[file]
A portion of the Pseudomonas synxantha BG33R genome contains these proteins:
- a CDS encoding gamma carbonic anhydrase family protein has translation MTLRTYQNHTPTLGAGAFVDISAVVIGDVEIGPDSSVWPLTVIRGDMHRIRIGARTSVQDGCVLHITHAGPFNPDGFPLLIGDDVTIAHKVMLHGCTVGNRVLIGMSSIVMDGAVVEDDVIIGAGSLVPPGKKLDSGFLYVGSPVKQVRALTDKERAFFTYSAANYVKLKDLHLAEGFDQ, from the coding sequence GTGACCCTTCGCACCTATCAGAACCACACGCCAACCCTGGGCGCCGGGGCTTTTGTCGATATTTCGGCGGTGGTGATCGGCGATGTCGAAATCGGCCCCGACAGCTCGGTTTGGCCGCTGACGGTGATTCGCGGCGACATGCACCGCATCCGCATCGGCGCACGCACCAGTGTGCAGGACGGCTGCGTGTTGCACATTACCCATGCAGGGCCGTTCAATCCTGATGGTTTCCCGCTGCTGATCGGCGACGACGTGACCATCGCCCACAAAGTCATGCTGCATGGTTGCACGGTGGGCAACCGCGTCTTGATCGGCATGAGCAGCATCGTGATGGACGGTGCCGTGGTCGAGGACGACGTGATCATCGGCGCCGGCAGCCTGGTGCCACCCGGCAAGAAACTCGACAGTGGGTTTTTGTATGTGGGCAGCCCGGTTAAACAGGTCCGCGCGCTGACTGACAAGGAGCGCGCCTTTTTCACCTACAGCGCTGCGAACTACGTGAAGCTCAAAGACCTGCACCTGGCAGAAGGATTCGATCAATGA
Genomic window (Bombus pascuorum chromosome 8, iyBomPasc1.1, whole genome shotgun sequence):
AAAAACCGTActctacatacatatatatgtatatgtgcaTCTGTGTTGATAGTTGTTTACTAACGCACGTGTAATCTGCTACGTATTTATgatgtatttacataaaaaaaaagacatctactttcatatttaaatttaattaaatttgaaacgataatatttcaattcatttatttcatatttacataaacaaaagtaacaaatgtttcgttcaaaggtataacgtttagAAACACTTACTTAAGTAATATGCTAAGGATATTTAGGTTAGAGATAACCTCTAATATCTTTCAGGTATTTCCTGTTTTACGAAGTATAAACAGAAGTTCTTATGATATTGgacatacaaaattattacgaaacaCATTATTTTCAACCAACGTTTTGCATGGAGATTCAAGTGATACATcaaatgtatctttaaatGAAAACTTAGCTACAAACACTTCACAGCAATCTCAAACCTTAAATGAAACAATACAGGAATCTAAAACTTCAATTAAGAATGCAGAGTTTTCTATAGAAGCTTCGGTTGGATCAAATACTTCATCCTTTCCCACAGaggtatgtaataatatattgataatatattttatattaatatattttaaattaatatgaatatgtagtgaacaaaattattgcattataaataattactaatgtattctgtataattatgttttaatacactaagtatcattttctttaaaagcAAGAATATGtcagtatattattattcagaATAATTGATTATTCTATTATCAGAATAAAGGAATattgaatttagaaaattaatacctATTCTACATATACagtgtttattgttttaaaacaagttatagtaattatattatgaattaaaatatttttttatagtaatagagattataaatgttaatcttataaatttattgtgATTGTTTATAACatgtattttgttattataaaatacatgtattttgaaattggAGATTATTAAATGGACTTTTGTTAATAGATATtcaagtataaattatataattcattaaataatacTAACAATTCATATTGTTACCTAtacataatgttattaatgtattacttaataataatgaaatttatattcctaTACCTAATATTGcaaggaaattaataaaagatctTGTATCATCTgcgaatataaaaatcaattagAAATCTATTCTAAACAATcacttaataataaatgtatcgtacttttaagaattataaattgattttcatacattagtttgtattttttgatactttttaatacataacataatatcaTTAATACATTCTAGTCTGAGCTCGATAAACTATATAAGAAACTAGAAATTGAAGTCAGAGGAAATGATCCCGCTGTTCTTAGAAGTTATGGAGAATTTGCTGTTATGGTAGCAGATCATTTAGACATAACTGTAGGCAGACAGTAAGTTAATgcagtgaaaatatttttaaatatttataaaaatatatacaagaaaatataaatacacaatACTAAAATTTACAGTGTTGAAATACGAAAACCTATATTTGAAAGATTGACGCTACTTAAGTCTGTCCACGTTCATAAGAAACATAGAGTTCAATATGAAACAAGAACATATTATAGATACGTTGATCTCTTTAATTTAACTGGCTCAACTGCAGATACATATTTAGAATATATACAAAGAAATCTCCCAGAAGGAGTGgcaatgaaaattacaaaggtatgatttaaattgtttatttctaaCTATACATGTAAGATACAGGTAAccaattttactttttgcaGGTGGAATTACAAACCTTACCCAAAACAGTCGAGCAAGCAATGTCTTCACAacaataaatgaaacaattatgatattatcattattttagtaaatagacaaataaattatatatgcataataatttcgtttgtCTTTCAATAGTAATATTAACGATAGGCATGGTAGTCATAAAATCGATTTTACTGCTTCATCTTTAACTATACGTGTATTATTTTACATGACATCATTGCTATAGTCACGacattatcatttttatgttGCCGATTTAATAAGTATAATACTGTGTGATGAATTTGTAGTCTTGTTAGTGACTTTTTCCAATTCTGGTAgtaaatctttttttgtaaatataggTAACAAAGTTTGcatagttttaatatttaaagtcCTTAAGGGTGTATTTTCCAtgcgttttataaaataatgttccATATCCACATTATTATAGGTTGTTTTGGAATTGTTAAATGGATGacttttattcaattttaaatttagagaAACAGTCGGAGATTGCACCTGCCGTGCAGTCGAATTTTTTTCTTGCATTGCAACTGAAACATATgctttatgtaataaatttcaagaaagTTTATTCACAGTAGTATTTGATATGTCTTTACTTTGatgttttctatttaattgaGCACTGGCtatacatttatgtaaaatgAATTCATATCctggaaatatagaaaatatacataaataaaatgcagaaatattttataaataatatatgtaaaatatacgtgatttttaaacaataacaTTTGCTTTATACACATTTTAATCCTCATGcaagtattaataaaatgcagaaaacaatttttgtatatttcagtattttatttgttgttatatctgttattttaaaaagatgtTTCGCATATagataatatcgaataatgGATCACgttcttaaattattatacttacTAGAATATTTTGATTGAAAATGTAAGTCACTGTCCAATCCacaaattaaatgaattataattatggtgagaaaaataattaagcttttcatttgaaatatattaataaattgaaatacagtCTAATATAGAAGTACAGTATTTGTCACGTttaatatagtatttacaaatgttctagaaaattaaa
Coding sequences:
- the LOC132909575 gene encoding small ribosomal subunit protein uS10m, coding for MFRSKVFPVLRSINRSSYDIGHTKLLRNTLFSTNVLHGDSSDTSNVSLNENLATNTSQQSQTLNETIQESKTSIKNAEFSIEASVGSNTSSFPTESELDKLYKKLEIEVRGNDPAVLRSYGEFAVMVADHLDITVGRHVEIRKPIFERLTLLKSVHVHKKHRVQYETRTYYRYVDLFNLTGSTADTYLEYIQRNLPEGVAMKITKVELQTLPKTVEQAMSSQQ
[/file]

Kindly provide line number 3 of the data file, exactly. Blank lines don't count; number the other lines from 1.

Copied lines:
Genomic window (Bombus pascuorum chromosome 8, iyBomPasc1.1, whole genome shotgun sequence):